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Worth reading 😎

Solid sci-fi written in elegantly ponderous prose with a humanist bent; will remind you of the film Prometheus


Would you leave behind everything you know to start a new world? Would you destroy that world to save everything you believe in?

Born on the moon of Verygone, on the distant edge of the galaxy, Oren Siris is a loner and a dreamer, yearning for a life beyond his humble home. When an interstellar ship arrives, it will take him on a journey across the stars to the shores of an undiscovered planet. Oren and his team strive to build peace with the indigenous peoples of this beautiful new world, but some unseen force works against their every effort, driving them to the very brink of war.

Gradient is an epic space folktale set against the backdrop of a galaxy with advanced human beings who have populated thousands of planets. If you like authors like Ursula K. le Guin and Frank Herbert and films like Star Trek and the Matrix, and if you like compelling characters, rich storytelling, and big ideas about the nature of human existence, then you’ll love this epic debut novel from Anders Cahill.

Written in a curiously elegant form of ponderous prose, this novel starts with an interesting premise from the perspective of an alien discovering Earth. But how alien is the alien? This is the central tenet of the story; the aliens are us, we aren’t unique.

From the interesting beginning we are whisked away to the first-person history of the central character to learn who he is and why he’s on Earth. This, unfortunately, is less exciting. Typical ‘perfect advanced alien society’ fodder with politically correct references to inclusive gender and body type mores of the 21st century, is combined with idealised manifestations of helpful AI.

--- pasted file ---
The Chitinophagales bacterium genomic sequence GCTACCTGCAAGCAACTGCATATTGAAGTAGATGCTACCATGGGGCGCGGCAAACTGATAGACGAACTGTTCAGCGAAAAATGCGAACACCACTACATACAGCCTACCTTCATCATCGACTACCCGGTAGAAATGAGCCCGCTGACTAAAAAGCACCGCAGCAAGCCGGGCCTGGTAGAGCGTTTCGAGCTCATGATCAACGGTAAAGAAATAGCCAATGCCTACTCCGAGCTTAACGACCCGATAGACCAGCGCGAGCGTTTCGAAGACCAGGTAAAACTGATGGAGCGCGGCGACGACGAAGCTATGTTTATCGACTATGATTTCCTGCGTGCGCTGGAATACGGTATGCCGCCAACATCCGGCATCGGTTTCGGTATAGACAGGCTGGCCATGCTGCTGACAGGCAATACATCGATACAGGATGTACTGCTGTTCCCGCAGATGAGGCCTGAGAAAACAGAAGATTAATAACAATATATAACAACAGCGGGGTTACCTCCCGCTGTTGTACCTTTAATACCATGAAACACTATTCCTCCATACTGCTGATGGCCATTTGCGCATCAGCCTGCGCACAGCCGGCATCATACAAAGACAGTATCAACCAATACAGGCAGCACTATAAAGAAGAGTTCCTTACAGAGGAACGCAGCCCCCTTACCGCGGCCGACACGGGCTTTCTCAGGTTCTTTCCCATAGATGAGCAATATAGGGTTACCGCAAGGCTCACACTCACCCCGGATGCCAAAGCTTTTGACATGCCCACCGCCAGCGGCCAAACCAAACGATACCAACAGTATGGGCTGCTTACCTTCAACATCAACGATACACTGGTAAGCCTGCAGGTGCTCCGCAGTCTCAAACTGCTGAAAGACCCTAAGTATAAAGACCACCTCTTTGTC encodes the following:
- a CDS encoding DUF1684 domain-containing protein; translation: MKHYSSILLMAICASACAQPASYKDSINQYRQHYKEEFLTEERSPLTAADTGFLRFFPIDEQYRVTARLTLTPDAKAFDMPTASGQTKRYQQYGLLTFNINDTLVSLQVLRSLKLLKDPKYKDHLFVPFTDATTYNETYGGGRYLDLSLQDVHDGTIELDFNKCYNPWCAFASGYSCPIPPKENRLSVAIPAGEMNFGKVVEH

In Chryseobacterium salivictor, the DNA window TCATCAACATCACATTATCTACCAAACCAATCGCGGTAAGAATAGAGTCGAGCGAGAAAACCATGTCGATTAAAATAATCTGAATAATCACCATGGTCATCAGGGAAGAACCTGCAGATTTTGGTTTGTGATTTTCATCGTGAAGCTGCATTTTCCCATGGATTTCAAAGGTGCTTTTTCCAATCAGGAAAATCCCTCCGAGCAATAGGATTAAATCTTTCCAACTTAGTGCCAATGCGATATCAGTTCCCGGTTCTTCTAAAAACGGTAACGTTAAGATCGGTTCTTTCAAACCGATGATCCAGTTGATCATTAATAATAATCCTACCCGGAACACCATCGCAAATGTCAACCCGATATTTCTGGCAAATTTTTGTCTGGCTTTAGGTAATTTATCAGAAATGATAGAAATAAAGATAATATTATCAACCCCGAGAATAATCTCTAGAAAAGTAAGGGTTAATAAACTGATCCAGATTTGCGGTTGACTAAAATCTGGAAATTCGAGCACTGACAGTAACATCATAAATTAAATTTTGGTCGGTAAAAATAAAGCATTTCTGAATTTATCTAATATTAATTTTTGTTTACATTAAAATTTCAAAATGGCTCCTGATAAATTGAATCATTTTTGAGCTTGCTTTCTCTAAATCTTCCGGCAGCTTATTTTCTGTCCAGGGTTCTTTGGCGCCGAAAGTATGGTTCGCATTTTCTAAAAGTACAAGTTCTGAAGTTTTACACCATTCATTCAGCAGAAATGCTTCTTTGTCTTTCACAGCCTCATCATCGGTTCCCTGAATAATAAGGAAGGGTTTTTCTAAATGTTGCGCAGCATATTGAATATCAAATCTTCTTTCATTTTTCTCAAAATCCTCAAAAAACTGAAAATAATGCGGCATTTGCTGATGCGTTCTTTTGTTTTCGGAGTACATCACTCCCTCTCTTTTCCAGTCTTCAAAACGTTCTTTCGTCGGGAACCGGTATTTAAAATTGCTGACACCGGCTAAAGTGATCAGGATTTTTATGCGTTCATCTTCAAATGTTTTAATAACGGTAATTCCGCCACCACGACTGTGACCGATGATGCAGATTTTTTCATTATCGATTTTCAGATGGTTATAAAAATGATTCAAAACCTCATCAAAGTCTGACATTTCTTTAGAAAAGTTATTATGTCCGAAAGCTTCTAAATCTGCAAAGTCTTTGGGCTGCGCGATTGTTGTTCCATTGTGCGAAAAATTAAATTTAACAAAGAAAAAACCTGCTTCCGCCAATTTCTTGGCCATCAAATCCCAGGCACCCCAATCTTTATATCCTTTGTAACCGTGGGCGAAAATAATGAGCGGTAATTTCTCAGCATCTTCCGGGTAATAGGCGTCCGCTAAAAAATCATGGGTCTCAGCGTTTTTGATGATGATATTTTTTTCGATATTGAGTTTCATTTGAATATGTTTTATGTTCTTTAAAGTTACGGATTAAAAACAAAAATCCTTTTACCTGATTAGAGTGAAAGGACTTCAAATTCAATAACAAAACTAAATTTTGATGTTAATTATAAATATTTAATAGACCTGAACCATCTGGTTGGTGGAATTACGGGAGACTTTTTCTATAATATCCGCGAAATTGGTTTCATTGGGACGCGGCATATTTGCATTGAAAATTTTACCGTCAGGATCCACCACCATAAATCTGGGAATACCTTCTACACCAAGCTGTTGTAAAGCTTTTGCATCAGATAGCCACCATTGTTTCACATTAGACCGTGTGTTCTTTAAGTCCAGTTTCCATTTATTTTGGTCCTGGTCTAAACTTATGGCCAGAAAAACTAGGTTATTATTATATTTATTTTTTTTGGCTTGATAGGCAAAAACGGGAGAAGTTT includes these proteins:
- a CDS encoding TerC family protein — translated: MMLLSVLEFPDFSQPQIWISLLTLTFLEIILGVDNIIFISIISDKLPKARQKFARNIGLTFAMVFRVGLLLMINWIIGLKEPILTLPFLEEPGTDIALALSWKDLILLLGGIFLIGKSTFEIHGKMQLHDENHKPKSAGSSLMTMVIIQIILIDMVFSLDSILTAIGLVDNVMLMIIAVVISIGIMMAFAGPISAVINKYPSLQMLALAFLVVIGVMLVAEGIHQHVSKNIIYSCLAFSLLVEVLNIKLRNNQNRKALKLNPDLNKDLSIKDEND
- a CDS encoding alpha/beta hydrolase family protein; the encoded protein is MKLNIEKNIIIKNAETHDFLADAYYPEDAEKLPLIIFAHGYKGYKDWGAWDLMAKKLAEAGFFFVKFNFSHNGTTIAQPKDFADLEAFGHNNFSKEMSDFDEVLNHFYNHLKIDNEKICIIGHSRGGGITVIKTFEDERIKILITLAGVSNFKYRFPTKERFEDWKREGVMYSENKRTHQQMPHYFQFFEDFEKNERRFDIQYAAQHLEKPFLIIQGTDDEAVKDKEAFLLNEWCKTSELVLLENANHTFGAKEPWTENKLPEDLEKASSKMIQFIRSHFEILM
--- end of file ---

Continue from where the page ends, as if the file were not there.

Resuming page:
There is a type of hive-mind collective that enables everyone to perfectly understand and emote with each other. There is no crime, anger or insanity. Everyone is perfectly healthy, they can increase their strength, change their skin colour at will, add bio augmentations as required... they are perfect, their society is perfect, everything is wonderful. Even when they encounter a mad AI that wants to destroy them, they feel sorry for it.

Everything is just too perfect but is that perfection hiding corruption? One would hope so, but even ethical dilemmas about what to do with the newly discovered Earth is so considerately discussed that really one just wants someone to say, ‘screw it, let’s just blow them up’!

As the story continues one experiences a sense of deja vu as the underlying ideas of the concept become an homage to Ridley Scott’s Alien series, particularly the backstory of Prometheus. The idea of source DNA that we all share sprinkled around the universe to create one master race speaks more about humanity’s desire not to be alone than to the true possibilities of a space-going future.

While the idealised version of the future in this novel may grate with readers looking for a more dystopian vision, it’s refreshing to believe that somewhere out there in the infinitude of space we might have an older brother ready to hold our hand on our journey to the stars.

Reviewed by

I’ve been a journalist for 20 years, including as a book reviewer


Would you leave behind everything you know to start a new world? Would you destroy that world to save everything you believe in?

Born on the moon of Verygone, on the distant edge of the galaxy, Oren Siris is a loner and a dreamer, yearning for a life beyond his humble home. When an interstellar ship arrives, it will take him on a journey across the stars to the shores of an undiscovered planet. Oren and his team strive to build peace with the indigenous peoples of this beautiful new world, but some unseen force works against their every effort, driving them to the very brink of war.